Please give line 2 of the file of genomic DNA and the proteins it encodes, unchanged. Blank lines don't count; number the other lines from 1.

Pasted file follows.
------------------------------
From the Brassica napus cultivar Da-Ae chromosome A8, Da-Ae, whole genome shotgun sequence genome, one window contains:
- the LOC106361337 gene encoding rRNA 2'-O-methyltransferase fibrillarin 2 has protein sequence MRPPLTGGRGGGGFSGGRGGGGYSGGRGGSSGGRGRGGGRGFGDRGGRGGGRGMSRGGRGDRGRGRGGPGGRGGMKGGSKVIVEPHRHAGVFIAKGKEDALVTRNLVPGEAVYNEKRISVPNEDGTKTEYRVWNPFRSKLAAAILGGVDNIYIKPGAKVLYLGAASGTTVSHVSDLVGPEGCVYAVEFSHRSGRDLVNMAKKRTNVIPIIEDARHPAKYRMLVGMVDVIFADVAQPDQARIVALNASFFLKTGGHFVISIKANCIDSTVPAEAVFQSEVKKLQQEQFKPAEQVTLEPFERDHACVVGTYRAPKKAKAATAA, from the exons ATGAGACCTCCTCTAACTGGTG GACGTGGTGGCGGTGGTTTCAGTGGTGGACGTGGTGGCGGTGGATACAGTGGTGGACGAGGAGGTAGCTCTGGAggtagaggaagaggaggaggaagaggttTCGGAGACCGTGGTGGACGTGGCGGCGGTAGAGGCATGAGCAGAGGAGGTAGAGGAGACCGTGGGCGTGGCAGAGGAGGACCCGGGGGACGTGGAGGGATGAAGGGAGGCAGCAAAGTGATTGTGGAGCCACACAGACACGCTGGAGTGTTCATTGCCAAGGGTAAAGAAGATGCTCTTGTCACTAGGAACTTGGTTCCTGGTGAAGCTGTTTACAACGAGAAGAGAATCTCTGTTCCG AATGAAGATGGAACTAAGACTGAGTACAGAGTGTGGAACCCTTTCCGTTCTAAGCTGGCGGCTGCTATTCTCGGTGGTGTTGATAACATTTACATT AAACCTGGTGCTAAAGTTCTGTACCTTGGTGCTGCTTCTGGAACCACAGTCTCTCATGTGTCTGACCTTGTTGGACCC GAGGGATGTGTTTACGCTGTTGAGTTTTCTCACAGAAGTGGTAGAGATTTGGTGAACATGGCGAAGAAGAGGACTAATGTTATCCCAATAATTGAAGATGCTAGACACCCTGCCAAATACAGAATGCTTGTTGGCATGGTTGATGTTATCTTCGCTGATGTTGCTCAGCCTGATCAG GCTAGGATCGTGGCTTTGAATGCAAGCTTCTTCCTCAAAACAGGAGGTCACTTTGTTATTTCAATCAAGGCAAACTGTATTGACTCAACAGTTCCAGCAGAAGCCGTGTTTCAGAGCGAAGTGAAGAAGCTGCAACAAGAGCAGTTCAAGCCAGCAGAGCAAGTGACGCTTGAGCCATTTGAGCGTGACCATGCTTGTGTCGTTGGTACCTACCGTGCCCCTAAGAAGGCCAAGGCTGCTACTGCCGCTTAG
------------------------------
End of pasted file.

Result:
- the LOC106361337 gene encoding rRNA 2'-O-methyltransferase fibrillarin 2 has protein sequence MRPPLTGGRGGGGFSGGRGGGGYSGGRGGSSGGRGRGGGRGFGDRGGRGGGRGMSRGGRGDRGRGRGGPGGRGGMKGGSKVIVEPHRHAGVFIAKGKEDALVTRNLVPGEAVYNEKRISVPNEDGTKTEYRVWNPFRSKLAAAILGGVDNIYIKPGAKVLYLGAASGTTVSHVSDLVGPEGCVYAVEFSHRSGRDLVNMAKKRTNVIPIIEDARHPAKYRMLVGMVDVIFADVAQPDQARIVALNASFFLKTGGHFVISIKANCIDSTVPAEAVFQSEVKKLQQEQFKPAEQVTLEPFERDHACVVGTYRAPKKAKAATAA, from the exons ATGAGACCTCCTCTAACTGGTG GACGTGGTGGCGGTGGTTTCAGTGGTGGACGTGGTGGCGGTGGATACAGTGGTGGACGAGGAGGTAGCTCTGGAggtagaggaagaggaggaggaagaggttTCGGAGACCGTGGTGGACGTGGCGGCGGTAGAGGCATGAGCAGAGGAGGTAGAGGAGACCGTGGGCGTGGCAGAGGAGGACCCGGGGGACGTGGAGGGATGAAGGGAGGCAGCAAAGTGATTGTGGAGCCACACAGACACGCTGGAGTGTTCATTGCCAAGGGTAAAGAAGATGCTCTTGTCACTAGGAACTTGGTTCCTGGTGAAGCTGTTTACAACGAGAAGAGAATCTCTGTTCCG AATGAAGATGGAACTAAGACTGAGTACAGAGTGTGGAACCCTTTCCGTTCTAAGCTGGCGGCTGCTATTCTCGGTGGTGTTGATAACATTTACATT AAACCTGGTGCTAAAGTTCTGTACCTTGGTGCTGCTTCTGGAACCACAGTCTCTCATGTGTCTGACCTTGTTGGACCC GAGGGATGTGTTTACGCTGTTGAGTTTTCTCACAGAAGTGGTAGAGATTTGGTGAACATGGCGAAGAAGAGGACTAATGTTATCCCAATAATTGAAGATGCTAGACACCCTGCCAAATACAGAATGCTTGTTGGCATGGTTGATGTTATCTTCGCTGATGTTGCTCAGCCTGATCAG GCTAGGATCGTGGCTTTGAATGCAAGCTTCTTCCTCAAAACAGGAGGTCACTTTGTTATTTCAATCAAGGCAAACTGTATTGACTCAACAGTTCCAGCAGAAGCCGTGTTTCAGAGCGAAGTGAAGAAGCTGCAACAAGAGCAGTTCAAGCCAGCAGAGCAAGTGACGCTTGAGCCATTTGAGCGTGACCATGCTTGTGTCGTTGGTACCTACCGTGCCCCTAAGAAGGCCAAGGCTGCTACTGCCGCTTAG